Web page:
CATF Reports Dec. 28, 2016, 9:47am


The Financial Stability Board (FSB), an international body for the G20 economies that monitors the global financial system, is under pressure to balance measures aimed at reversing an extended decline in correspondent banking around the world with the need for strict checks on money laundering and terrorism financing. Many lenders, in Europe and the U.S., have cited the burdensome checks as cause for withdrawal from a cross-border relationship with another bank, a trend that has contributed to a clear downward trend in correspondent banking. The FSB released its plan on December 19th to trigger an uptick in correspondent banking while maintaining checks on criminal activities by improving data on correspondent banking, clarifying previous misunderstandings of FSB requirements, and proposing new ways to make checks less demanding.

A decline in correspondent banking threatens to adversely affect economic growth by stalling remittances critical to many emerging markets and undercutting an important aspect of the global financial system, the ability to send and receive overseas payments. Cognizant of the impacts of its regulations on correspondent banking, the FSB has acted to revive correspondent banking without allowing criminal and terrorist groups to benefit from easier access to funds. For example, FSB reassured regulators that they are not required to conduct due diligence on the customers of the correspondent bank before authorizing a payment and claimed that regulators will develop a shared system among all banks to streamline due diligence on customers.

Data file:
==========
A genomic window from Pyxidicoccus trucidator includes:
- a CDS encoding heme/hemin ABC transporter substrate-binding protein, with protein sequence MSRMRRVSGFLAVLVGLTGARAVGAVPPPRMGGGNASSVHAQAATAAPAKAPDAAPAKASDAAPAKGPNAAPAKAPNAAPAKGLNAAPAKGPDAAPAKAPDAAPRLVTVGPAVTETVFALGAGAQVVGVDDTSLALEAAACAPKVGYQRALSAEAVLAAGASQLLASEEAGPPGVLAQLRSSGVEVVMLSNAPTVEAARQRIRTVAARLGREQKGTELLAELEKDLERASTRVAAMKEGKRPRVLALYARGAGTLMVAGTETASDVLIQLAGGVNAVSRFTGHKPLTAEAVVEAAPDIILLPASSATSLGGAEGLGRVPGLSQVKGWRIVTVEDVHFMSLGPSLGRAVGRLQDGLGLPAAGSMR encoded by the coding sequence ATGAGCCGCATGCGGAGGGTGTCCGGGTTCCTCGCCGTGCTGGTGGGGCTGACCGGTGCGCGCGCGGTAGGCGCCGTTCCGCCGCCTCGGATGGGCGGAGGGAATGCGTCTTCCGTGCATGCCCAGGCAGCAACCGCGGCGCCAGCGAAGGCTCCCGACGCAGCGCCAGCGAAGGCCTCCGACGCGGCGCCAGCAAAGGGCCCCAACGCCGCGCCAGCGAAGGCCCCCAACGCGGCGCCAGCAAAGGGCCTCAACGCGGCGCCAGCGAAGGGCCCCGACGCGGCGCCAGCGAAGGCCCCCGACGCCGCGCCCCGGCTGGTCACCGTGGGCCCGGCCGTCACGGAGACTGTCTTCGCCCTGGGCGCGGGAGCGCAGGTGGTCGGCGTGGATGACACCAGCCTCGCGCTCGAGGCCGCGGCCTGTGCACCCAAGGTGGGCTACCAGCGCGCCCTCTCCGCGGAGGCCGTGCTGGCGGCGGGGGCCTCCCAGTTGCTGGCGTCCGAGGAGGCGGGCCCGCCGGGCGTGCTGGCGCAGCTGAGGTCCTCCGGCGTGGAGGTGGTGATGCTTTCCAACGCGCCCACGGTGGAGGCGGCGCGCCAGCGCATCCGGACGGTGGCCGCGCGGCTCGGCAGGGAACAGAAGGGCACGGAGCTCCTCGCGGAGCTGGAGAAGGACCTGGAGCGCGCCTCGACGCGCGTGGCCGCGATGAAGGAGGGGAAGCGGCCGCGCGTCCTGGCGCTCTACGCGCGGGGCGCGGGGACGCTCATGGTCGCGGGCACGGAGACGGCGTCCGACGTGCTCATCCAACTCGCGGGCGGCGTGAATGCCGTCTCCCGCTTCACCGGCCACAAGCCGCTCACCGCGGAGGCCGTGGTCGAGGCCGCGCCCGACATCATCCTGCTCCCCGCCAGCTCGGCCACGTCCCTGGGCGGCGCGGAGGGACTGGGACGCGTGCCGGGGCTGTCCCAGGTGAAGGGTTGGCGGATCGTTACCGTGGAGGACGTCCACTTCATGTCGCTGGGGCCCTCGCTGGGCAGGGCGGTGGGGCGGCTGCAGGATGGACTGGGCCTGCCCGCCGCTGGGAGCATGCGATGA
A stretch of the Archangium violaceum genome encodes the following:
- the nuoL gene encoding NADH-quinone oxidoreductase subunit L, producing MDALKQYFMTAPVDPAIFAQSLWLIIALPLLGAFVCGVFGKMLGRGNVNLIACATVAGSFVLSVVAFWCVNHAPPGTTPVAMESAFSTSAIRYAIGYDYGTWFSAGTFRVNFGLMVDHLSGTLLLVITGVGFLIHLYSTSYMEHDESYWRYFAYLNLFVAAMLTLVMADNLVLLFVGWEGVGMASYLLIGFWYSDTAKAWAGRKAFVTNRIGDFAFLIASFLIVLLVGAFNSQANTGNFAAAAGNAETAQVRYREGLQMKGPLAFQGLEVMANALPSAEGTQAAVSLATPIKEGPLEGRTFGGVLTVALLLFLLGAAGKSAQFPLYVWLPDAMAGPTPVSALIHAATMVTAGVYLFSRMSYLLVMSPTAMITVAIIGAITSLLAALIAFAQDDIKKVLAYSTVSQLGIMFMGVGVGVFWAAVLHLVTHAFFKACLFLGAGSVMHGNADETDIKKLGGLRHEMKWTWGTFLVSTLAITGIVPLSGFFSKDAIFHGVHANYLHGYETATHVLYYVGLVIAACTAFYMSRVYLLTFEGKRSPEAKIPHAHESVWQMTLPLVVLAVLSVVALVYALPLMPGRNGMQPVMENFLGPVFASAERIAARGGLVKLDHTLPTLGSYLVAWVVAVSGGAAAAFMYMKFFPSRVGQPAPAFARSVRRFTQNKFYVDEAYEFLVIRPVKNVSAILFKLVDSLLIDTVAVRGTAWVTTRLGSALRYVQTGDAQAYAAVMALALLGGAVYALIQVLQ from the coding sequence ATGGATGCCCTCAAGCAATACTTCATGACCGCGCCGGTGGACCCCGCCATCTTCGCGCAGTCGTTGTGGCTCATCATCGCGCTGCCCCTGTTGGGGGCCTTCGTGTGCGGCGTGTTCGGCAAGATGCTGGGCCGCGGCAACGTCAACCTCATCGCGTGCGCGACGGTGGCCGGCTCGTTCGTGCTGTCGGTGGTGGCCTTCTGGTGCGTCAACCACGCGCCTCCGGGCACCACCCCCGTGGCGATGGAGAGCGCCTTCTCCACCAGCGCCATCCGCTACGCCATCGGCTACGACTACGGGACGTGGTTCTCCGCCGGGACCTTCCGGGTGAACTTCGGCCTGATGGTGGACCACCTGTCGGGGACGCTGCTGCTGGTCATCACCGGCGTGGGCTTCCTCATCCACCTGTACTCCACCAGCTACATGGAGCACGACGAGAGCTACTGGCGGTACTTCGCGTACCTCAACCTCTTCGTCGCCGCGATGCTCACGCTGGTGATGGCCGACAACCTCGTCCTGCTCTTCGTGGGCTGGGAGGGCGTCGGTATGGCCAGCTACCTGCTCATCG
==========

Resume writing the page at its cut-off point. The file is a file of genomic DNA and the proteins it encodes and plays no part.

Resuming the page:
By April 2017, FSB will release the results of an industrywide survey of more than 300 banks aimed at measuring the effect of changes on correspondent banking relationships. Also, the FSB will publish recommendations for countries to attract foreign banks by demonstrating efficient anti-money laundering and terrorism financing restrictions. Over the next several months, trends in correspondent banking relationships will show whether or not the FSB’s balanced approach will be successful in revitalizing a critical aspect of the global financial system.

From Reuters:

“Global regulators have stepped up efforts to reverse a decline in cross-border links between banks that are critical for people to send money abroad.

So-called correspondent banking has come under intense regulatory scrutiny to stop money laundering and terrorism financing, prompting some lenders in Europe and the United States to withdraw, saying that the tougher checks on customers are too burdensome.”

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